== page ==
Have you ever kept a secret from a partner that you wish you’d come clean about?
Maybe you’re keeping a secret from the person you love right now, and you’re not sure whether you’re doing the right thing.
It’s true that certain kinds of secrets sometimes have their place in certain areas of life, but when it comes to romantic relationships, they should almost always be avoided like the plague.
After all, secrets have an uncanny knack of burrowing their way to the surface and making themselves known.
Very few secrets actually stay secret forever, and in the meantime, they can eat away at the secret-keeper’s conscience.
Are you unconvinced?
Do you think that secrets sometimes have a place in a relationship?
Read on to find out why you shouldn’t be keeping secrets from the one you love if you want the relationship between you to thrive and go the distance.
The Difference Between Privacy And Secrets In A Relationship
Before we look at the reasons you should be open and honest with your partner, it’s important to consider where the line is between maintaining your privacy in a relationship and keeping secrets.
We all have the right to privacy in any kind of relationship. Your partner doesn’t need to know every single detail about your life, or the life you lived before they came along.
You should both respect the other person’s right to keep certain things private. You should feel able to trust that they’re not hiding anything that could impact you or hurt you.
Some people feel the need to tell a new partner every detail about all the things that have happened in their past… but not everyone wants to know.
Recently, a friend of mine was concerned that her new boyfriend would judge her if he found out about her sexual past (which wasn’t at all scandalous, in my view).
But he reassured her that he, personally, felt that they both had the right to keep those things private, and that nothing she might have done would affect the way he felt about her, so he just didn’t feel the need to know.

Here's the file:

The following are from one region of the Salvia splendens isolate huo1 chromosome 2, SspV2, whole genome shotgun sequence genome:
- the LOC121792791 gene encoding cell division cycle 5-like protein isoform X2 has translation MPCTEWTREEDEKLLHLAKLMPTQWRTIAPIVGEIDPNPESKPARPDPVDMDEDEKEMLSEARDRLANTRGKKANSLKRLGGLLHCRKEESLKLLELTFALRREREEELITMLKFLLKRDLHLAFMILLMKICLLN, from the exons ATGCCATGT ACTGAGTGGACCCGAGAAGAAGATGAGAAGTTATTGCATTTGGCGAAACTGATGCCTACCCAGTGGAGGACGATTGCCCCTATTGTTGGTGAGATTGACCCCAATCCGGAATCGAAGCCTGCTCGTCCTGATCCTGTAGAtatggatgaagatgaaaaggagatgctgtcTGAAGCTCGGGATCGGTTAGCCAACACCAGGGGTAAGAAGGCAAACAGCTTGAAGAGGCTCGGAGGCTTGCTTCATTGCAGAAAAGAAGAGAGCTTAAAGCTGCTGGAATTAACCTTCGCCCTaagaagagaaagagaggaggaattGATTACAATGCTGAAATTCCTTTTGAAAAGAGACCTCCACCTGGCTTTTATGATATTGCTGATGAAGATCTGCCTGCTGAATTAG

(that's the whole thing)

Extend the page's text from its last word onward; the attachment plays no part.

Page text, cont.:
On the other hand, some people only feel comfortable in a relationship if both they and their partner completely wear their hearts on their sleeves.
But you don’t have to share every detail of your past just because your partner is asking it of you.
When it comes to the line between secrets and privacy, it’s all about checking in with your conscience.
Obviously, if it’s something significant that could have an impact on your partner, they have a right to know about it.
But if it’s something hurtful or embarrassing from your past, or if it involves someone else who also has a right to their own privacy, then that’s different.
If it’s just something from your past that you’d rather not share and you don’t think has any bearing on your current relationship, keeping it private is fine. After all, it might upset your partner without achieving anything.
You’ll always know deep down when you need to share things with a partner and when it’s fine to keep it to yourself.
If you should tell them, chances are the gnawing guilt will let you know. If your conscience doesn’t twinge, you’re probably okay not to share it.
But if in doubt, it’s best to err on the side of caution.
The best way is normally to tell them, and then deal with the potential fall-out, rather than keeping it to yourself and worrying about them finding out further down the line.
It can be very beneficial for you to have a discussion with your partner at the beginning of your relationship and, between you, decide where the line is on big issues, like finance and infidelity.
That way, you don’t have to agonize over whether to tell your partner that you think your new co-worker at the office was flirting with you, or something similar.
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4 Reasons Why Keeping Secrets Can Damage A Relationship
1. It’ll make you feel guilty, and put you on edge.
Most people struggle to keep secrets from their partner and suffer from guilt when they do, and that’s the way it should be.